I’m a boiler engineer – what the numbers on radiator knobs really mean and how to cut energy bills


TEMPERATURES have dropped and energy bills have risen – but one simple way to cut bills is to know your way around a radiator knob.

The heating is obviously a large drain on our finances, so knowing the best way to use our radiators cost-efficiently is hugely beneficial.

Boiler expert Mark Ronald shares his heating tips

It may seem obvious, but according to London-based Hometree engineer Mark Ronald, many people forget to turn down the thermostatic radiator valves in any spaces that are unused.

He said: “It is cheaper to only heat the rooms that you need to.

“You can do this by turning down the thermostatic radiator valves in any spaces that are unused.

“It is also important you turn your heating off or down when you are out of the house.”

Using a thermostatic radiator value (TVR) correctly could potentially half you bill, claim experts.

It means you can limit or turn off the flow of hot water in your radiator.

This can help reduce the amount of gas a boiler needs to burn to heat up water in your central heating system.

What do the numbers really mean

The numbers correspond to the temperature in the room, not the temperature of the radiator.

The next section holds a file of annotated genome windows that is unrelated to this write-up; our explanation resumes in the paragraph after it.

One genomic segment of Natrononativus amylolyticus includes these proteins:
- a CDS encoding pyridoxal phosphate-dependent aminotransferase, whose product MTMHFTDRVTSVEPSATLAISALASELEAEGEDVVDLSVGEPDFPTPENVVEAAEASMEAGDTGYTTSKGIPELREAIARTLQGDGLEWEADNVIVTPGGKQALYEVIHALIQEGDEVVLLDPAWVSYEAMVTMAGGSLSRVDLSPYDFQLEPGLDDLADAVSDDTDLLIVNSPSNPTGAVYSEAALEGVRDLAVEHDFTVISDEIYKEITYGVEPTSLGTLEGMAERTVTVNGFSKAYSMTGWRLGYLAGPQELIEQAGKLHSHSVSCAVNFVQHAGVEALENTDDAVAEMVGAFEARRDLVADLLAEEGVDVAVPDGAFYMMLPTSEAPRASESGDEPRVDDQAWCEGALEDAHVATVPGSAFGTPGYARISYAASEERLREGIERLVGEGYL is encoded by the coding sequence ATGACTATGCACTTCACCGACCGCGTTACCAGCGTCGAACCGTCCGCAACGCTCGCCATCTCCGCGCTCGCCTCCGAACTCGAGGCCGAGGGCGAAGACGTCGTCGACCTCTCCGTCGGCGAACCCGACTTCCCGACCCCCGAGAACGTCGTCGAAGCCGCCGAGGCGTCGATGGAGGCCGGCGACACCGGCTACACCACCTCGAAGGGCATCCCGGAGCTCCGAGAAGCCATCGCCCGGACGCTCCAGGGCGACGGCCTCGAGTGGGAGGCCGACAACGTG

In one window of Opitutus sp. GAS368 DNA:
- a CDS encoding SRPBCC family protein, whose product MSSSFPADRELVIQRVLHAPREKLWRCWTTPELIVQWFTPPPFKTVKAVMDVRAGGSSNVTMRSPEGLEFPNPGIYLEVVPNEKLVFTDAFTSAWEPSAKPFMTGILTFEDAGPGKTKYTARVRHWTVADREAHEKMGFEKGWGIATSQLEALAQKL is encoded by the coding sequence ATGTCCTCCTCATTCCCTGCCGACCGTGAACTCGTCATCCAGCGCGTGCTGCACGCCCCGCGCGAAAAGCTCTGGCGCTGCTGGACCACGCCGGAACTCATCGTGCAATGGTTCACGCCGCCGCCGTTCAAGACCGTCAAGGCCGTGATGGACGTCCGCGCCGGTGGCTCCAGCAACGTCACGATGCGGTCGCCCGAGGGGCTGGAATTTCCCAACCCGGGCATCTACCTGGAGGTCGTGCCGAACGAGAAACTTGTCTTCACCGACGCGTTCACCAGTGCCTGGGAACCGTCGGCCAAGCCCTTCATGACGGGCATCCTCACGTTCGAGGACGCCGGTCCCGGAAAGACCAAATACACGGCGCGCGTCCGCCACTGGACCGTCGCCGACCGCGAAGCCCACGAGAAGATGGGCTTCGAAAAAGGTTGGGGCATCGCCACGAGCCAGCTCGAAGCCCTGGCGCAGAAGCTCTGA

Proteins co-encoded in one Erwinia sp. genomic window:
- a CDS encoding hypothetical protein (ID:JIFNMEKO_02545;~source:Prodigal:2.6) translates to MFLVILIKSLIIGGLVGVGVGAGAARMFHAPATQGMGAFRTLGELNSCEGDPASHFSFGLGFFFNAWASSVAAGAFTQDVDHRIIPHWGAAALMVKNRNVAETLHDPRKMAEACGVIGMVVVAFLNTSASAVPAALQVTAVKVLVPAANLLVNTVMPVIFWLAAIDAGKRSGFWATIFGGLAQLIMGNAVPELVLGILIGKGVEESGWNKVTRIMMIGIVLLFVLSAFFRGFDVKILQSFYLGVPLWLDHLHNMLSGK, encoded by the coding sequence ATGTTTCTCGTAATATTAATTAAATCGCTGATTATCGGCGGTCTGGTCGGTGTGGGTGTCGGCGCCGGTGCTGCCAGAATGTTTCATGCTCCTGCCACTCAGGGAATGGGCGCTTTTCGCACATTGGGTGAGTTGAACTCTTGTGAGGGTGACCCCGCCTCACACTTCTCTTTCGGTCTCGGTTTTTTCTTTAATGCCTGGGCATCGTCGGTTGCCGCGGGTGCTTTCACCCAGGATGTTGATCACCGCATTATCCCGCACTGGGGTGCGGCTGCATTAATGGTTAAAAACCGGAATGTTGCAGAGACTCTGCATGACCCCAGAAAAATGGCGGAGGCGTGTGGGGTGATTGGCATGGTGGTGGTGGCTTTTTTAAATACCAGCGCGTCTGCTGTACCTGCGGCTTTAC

The whole point of a TRV is to detect the temperature of a room and then control how much hot water is let into the radiator.

So if the room is cold, the TRV will sense this and allow more hot water into the radiator to heat up the room quickly.

The number settings on the TRV roughly correspond to the room temperatures below:

  • 0 = 0°C (off)
  • ✱ = 7°C (usually shown as a snowflake or full stop symbol)
  • 1 = 10°C
  • 2 = 15°C
  • 3 = 20°C
  • 4 = 25°C
  • 5 = 30°C

In winter months, households should set TRVs to 2 or 3 in smaller rooms.

And on leaving your heating on all day on a low setting or turning on and off, Mark said: “My advice is always the best way to not waste heat is to ensure you set a schedule on a programmable thermostat.”

“This will set your heating back to a much lower temperature at times you’re out, therefore not costing you money.

“But it makes sure your pipes are protected from freezing if temperatures plummet, as that will add a problem you really don’t want to have!”.

How to save on energy bills

There are more tricks you can do to try and keep energy bill costs down.

To start, one easy thing you can do is change the setting on your thermostat.

Energy experts have revealed the exact temperature to set it at so that you can save cash and keep warm throughout the winter.

When it comes to your thermostat, the Energy Saving Trust recommends you should set it to the “lowest comfortable temperature”.

For the majority of us, this is between 18 and 21 degrees Celsius.

Just by turning down the temp by a single degree you could save as much as £100 a year.

Draught excluders can save you around £30 a year the Energy Saving Trust has previously said.

We’ve spotted them on sale at Amazon for £7.99 before, but of course you should always shop around for better offers.

And you don’t even have to buy one – you can make them for free by filling a large piece of fabric with old clothes or rice.

Switching off so-called “vampire devices”, which drain energy when left on standby or used inefficiently, could save you on your bills as well.

Tips like closing your curtains in the evening also do wonders.

Did you miss our previous article…